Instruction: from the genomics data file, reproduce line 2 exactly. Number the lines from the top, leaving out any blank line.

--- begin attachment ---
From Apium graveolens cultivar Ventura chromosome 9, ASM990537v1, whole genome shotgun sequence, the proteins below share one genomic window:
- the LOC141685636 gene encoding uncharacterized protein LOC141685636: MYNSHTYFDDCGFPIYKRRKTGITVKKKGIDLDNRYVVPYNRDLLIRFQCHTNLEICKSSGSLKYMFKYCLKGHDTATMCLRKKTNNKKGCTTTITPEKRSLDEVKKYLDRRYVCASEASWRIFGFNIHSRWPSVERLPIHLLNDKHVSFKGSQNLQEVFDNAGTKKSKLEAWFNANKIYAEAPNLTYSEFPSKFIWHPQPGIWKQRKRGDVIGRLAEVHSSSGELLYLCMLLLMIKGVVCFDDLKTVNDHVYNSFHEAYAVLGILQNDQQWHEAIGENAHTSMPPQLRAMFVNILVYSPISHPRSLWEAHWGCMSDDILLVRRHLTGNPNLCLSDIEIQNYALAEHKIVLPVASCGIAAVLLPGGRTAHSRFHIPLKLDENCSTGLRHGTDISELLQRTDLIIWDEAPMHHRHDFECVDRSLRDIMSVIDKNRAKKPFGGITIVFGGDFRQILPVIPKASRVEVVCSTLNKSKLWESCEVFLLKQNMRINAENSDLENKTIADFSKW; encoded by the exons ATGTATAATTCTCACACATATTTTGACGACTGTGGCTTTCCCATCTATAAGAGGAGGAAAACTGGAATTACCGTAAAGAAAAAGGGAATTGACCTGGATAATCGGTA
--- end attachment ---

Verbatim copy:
- the LOC141685636 gene encoding uncharacterized protein LOC141685636: MYNSHTYFDDCGFPIYKRRKTGITVKKKGIDLDNRYVVPYNRDLLIRFQCHTNLEICKSSGSLKYMFKYCLKGHDTATMCLRKKTNNKKGCTTTITPEKRSLDEVKKYLDRRYVCASEASWRIFGFNIHSRWPSVERLPIHLLNDKHVSFKGSQNLQEVFDNAGTKKSKLEAWFNANKIYAEAPNLTYSEFPSKFIWHPQPGIWKQRKRGDVIGRLAEVHSSSGELLYLCMLLLMIKGVVCFDDLKTVNDHVYNSFHEAYAVLGILQNDQQWHEAIGENAHTSMPPQLRAMFVNILVYSPISHPRSLWEAHWGCMSDDILLVRRHLTGNPNLCLSDIEIQNYALAEHKIVLPVASCGIAAVLLPGGRTAHSRFHIPLKLDENCSTGLRHGTDISELLQRTDLIIWDEAPMHHRHDFECVDRSLRDIMSVIDKNRAKKPFGGITIVFGGDFRQILPVIPKASRVEVVCSTLNKSKLWESCEVFLLKQNMRINAENSDLENKTIADFSKW; encoded by the exons ATGTATAATTCTCACACATATTTTGACGACTGTGGCTTTCCCATCTATAAGAGGAGGAAAACTGGAATTACCGTAAAGAAAAAGGGAATTGACCTGGATAATCGGTA